A 6-Year Refit Winds Back the Clock at a Berlin Landmark
BERLIN — The renovations took six years and cost $165 million, but what impressed Julia Büttelmann when she visited the Neue Nationalgalerie on …
BERLIN — The renovations took six years and cost $165 million, but what impressed Julia Büttelmann when she visited the Neue Nationalgalerie on Sunday was that nothing seemed to have changed.
“It just reminds me so much of West Berlin,” said Büttelmann, 60, of Ludwig Mies van der Rohe’s temple of modern art, which stood just a few hundred yards from the wall dividing the city when she first visited as a teenager, in the 1970s. “It’s like a time capsule,” she added.
Büttelmann was one of the first 1,500 Berliners who had reserved tickets two weeks in advance and donned medical-grade masks to rediscover this city landmark, which had become a little worn before the renovation: its carpets were threadbare, its upholstery was frayed and the huge windows of its main hall fogged up in cold weather.
“Carrying out such a task, in a building that leaves no place to hide, is daunting,” said David Chipperfield, the British architect whose studio oversaw the renovations, in a statement. “But we hope to have returned this beloved patient seemingly untouched, except for it running more smoothly.”
The overhaul of the building was guided by the principle of changing as little as possible, while modernizing outdated mechanical systems like air-conditioning, heating, security and fire safety.
Yet Joachim Jäger, the Neue Nationalgalerie’s director, said he sees the reopening as a new beginning.
“It’s a kind of reset, a kind of review of the architecture, and of the collection,” said Jäger. The six-year closure had allowed the museum to rethink fundamental questions about its mission and its programing, he said: “What is the Neue Nationalgalerie? What does it stand for? What is there to see? And also, where do we want to go?”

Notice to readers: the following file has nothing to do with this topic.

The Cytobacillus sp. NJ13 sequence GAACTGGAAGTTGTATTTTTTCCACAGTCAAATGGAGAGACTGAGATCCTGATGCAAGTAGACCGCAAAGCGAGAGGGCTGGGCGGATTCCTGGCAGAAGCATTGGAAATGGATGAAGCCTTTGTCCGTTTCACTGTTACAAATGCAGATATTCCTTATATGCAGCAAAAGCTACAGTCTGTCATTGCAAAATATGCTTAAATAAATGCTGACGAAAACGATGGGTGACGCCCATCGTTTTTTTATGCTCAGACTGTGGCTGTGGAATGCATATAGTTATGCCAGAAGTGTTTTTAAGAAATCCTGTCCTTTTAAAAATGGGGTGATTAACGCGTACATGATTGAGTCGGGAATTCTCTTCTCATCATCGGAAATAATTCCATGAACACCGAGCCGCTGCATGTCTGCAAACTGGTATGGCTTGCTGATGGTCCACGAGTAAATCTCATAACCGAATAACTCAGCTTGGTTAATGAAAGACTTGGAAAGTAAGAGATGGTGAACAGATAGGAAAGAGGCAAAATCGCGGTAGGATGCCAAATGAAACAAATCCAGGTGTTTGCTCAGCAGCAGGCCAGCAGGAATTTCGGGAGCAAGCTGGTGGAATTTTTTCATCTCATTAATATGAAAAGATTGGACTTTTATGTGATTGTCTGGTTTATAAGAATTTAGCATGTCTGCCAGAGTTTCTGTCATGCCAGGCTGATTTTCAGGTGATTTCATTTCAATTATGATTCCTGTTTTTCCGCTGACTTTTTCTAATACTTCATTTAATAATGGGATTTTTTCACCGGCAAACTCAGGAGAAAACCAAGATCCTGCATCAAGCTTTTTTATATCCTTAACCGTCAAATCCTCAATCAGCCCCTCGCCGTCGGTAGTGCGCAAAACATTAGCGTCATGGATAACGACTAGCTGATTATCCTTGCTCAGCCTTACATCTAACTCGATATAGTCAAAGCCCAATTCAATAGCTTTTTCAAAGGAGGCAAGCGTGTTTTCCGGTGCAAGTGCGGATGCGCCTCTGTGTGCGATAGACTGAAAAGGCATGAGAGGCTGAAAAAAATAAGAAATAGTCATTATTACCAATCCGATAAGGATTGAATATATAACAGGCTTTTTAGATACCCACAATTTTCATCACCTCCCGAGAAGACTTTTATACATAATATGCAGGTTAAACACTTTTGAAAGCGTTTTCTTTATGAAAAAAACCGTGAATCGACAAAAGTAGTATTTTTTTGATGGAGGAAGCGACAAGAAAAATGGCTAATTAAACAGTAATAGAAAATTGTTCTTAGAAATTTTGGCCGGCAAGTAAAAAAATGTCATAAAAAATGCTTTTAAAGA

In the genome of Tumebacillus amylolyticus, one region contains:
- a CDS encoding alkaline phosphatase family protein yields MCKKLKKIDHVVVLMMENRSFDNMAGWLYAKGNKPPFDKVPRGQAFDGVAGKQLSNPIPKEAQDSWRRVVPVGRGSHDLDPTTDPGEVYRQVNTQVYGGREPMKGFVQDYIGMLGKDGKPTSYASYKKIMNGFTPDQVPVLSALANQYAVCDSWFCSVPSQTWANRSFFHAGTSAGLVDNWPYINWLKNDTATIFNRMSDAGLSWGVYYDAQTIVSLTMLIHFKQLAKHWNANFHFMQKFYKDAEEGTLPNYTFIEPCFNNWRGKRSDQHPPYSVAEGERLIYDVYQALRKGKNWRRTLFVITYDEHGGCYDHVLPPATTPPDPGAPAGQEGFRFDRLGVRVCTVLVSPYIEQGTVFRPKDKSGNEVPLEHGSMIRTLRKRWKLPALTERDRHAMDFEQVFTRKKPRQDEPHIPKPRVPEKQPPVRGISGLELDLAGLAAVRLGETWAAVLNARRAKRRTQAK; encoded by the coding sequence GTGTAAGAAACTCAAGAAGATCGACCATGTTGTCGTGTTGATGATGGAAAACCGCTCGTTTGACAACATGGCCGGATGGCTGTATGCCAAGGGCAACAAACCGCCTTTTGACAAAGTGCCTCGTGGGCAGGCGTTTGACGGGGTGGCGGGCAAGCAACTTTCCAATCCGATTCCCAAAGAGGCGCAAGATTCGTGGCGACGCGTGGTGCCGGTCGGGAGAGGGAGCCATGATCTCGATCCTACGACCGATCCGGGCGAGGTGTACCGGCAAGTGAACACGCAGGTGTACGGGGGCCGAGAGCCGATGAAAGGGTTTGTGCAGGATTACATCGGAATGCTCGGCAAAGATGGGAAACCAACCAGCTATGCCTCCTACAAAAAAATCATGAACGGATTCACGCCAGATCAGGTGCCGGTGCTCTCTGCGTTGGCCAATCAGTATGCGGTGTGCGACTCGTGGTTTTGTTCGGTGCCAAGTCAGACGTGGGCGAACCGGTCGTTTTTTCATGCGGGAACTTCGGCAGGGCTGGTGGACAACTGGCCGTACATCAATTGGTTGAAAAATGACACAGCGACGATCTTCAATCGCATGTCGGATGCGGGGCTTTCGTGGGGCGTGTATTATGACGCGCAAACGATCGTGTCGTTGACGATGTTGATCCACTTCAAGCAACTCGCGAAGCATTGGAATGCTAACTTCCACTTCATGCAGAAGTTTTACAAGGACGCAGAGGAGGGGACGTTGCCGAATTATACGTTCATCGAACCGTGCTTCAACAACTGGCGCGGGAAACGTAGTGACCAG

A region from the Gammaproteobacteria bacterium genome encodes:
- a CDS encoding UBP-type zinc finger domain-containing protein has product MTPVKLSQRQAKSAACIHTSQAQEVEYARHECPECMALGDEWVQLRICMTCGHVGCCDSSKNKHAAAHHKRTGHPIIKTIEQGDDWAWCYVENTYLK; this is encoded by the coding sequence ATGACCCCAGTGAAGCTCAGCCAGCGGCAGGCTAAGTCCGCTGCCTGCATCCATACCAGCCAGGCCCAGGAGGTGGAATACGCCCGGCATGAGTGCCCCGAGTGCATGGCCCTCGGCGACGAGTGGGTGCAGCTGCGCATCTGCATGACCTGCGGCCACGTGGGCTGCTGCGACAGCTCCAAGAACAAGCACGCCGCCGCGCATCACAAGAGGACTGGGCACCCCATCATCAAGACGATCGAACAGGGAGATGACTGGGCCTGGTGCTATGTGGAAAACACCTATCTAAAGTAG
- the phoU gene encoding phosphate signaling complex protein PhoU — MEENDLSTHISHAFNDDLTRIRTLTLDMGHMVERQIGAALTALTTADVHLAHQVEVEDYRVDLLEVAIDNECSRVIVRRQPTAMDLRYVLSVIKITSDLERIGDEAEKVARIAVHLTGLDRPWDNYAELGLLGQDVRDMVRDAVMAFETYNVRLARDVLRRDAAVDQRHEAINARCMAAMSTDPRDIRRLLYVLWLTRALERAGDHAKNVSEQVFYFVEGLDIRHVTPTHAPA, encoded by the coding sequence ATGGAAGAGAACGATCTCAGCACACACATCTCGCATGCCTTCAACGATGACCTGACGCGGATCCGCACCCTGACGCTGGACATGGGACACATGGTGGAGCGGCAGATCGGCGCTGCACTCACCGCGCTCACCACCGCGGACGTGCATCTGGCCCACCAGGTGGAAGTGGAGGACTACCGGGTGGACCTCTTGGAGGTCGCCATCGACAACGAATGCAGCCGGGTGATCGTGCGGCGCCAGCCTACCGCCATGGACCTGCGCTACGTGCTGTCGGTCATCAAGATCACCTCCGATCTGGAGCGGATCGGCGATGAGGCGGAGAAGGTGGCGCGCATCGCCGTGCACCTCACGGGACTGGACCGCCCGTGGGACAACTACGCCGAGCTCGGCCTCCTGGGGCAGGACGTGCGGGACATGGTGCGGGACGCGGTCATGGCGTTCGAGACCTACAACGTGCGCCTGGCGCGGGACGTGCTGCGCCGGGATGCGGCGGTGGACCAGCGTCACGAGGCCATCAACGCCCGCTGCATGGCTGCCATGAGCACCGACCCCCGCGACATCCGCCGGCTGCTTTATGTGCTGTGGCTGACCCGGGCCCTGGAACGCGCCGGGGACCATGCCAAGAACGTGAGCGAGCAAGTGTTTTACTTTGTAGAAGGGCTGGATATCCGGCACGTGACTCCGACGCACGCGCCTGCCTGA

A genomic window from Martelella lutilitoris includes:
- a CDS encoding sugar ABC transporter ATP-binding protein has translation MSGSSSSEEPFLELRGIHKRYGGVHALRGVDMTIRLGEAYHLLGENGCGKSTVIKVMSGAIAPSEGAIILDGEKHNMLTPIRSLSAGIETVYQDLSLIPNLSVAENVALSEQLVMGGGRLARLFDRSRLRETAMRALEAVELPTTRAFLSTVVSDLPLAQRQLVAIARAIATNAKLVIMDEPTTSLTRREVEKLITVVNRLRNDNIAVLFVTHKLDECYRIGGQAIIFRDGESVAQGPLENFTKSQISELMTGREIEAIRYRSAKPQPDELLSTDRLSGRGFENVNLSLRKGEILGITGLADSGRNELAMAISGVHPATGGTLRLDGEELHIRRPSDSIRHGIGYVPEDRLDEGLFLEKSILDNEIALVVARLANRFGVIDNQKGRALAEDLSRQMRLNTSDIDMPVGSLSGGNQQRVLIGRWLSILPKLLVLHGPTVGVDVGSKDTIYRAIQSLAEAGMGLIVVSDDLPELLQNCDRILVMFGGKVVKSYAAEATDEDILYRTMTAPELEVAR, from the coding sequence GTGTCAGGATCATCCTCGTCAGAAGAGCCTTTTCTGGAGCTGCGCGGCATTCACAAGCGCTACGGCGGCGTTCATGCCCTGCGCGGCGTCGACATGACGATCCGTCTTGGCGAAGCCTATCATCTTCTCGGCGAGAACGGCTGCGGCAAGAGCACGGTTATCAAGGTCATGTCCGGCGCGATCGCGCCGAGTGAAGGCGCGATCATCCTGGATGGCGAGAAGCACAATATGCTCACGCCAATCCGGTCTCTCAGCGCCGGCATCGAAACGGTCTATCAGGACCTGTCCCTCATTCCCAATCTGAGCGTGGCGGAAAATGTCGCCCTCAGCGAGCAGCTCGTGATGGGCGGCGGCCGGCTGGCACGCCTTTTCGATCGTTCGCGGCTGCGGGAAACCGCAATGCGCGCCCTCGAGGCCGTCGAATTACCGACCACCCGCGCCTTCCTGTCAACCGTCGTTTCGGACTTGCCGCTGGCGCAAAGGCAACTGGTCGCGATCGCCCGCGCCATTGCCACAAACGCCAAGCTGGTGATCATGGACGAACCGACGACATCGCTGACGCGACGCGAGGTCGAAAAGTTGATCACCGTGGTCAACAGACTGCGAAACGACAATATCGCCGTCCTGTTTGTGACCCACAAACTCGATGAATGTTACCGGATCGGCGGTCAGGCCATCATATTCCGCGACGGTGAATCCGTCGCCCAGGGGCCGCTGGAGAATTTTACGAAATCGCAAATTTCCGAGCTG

It is reopening with four exhibitions. The centerpiece show, running through Feb. 13, 2022, is “Alexander Calder: Minimal/Maximal,” an exhibition of works by the American sculptor, whose giant interactive steel sculptures seem designed to show off the museum’s light-flooded upper hall.
Another exhibition, “Rosa Baba: In a Perpetual Now,” presenting works by the Berlin-based artist, is showing in a darkened exhibition space downstairs, where works from the museum’s permanent collection, largely by famous European men active in the earlier part of the 20th century, are displayed.
On Sunday, a small group of women gathered outside the museum to protest the dearth of women artists on display.
Jäger said that, although the restoration had wound the clock back to the 1960s, its programing would not be stuck in that era. “It’s very important to us to show the limitations of the collection,” he said, adding that he welcomed debate that could shape the museum’s direction.
Michael Eissenhauer, the director of Berlin State Museums, the umbrella body that oversees the Neue Nationalgalerie, said that for his generation, “the building stood, at the time of its opening in 1968, in a way, for an unprecedented spirit of tolerance and openness.”
Mies, the German American architect who was the last director of the Bauhaus before he left Germany in 1937, made a personal appearance when the massive steel roof was hoisted onto the building’s girders in 1967. The project would be his only major postwar construction in his country of birth.
For the latest renovation, 35,000 pieces of the building, including 14,000 granite slabs and 3,500 light fixtures, were removed.
A Chinese glass maker reproduced the main hall’s 200 windows, each weighing 1.2 tons. Each was custom-built to accommodate for a slight warp of the 53-year-old girders.
Jäger said his team struggled with the decision to stick with single-pane windows, as in Mies’s original design, because more modern windows would have been better equipped to control humidity and heat inside, especially in the summer and winter.
“It was a really tough decision,” he said. “But it was the correct one, because it was the only way to conserve Mies’s vision.”
In one concession to modernity, the museum decided to renew the antiquated lighting system with 2,400 LED lights that are slightly brighter, and much more energy efficient.
Other more anachronistic details have been preserved. After long discussions, the original 1960s carpets were recreated and installed, though their retro, industrial style wasn’t to everyone’s taste.
“I’m unsure about the fact that one has to hang on to the old to such a degree,” said Büttelmann, the visitor, as she pointed to the carpet. “I probably would have made some changes.”